- Nobel Prize winning work of fiction describing details of where you think you are against plan
- Overly optimistic view of what you will do next week.
Yes, yes, I know I am being facetious, but I see so many weekly reports that seem to follow the above template.
The first thing you need to determine, as with any report, is who is your audience? There can be many types of audience, your boss, your customer, your Project Board. If you know your audience and what they want to see and why they want to see it, then you will know what level of detail to put into your report.
My current project board is comprised of very visual people and they like to see graphs, so I present graphs which show progress against plans, with a minimum of textual explanation and am prepared (hopefully) to explain anything that they require further information on. They also like to see percentages (e.g. 45% of all tests executed, 65% of predicted bugs found in 50% of the allocated time) and then any risks/issues that I see in what the figures mean.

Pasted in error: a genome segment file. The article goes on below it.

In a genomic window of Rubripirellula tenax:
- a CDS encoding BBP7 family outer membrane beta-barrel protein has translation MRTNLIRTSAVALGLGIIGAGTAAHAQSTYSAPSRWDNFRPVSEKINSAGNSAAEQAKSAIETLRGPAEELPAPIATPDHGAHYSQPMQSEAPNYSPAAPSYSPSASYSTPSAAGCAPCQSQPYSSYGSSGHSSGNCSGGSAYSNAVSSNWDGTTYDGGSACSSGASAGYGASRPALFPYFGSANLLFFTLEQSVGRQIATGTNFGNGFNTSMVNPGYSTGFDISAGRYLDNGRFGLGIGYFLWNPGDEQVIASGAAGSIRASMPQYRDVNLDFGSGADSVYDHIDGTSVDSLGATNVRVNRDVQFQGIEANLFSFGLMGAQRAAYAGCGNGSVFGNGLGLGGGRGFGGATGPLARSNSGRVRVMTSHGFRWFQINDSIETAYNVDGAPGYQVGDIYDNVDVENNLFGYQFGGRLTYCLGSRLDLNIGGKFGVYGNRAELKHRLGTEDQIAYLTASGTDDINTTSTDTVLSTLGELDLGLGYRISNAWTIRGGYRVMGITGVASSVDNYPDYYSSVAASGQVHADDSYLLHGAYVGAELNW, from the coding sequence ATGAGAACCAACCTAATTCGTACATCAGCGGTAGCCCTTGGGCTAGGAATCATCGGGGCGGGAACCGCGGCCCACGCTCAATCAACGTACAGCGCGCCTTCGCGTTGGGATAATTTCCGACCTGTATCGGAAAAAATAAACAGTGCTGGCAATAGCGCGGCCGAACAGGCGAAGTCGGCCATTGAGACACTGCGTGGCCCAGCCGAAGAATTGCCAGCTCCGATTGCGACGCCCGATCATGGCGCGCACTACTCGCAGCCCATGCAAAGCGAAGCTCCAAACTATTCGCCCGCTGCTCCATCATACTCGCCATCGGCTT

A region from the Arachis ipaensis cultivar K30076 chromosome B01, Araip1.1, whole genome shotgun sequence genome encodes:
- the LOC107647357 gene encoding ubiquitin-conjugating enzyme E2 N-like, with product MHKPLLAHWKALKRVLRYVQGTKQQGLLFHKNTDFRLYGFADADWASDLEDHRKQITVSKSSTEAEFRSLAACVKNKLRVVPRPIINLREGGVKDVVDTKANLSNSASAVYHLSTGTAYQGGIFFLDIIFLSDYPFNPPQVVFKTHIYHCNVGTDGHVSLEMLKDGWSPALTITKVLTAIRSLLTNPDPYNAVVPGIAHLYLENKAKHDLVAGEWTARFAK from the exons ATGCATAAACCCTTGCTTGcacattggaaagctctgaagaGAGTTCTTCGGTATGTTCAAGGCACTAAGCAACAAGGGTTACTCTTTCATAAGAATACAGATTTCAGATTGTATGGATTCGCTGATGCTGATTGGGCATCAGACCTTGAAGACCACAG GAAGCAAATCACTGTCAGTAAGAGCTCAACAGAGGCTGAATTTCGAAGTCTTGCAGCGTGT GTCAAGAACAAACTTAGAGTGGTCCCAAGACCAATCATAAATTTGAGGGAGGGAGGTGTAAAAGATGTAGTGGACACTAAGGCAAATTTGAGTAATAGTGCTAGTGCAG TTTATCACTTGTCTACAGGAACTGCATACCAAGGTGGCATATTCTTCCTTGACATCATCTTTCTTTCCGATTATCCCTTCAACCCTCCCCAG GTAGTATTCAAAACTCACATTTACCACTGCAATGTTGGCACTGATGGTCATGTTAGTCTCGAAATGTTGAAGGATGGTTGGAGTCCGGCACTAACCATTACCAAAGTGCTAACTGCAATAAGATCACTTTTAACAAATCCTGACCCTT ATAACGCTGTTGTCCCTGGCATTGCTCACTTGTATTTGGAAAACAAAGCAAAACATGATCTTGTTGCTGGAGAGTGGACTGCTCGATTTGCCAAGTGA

So, there isn't really a clear answer to your question, you need to determine what is required.
Fields are as follows:
Reported for weekending: (Date)
Activities for this week:
Report: (describes the amount of work you performed) Ex: Completed 1000 testcases
Issues (If Any):
Activities for next week: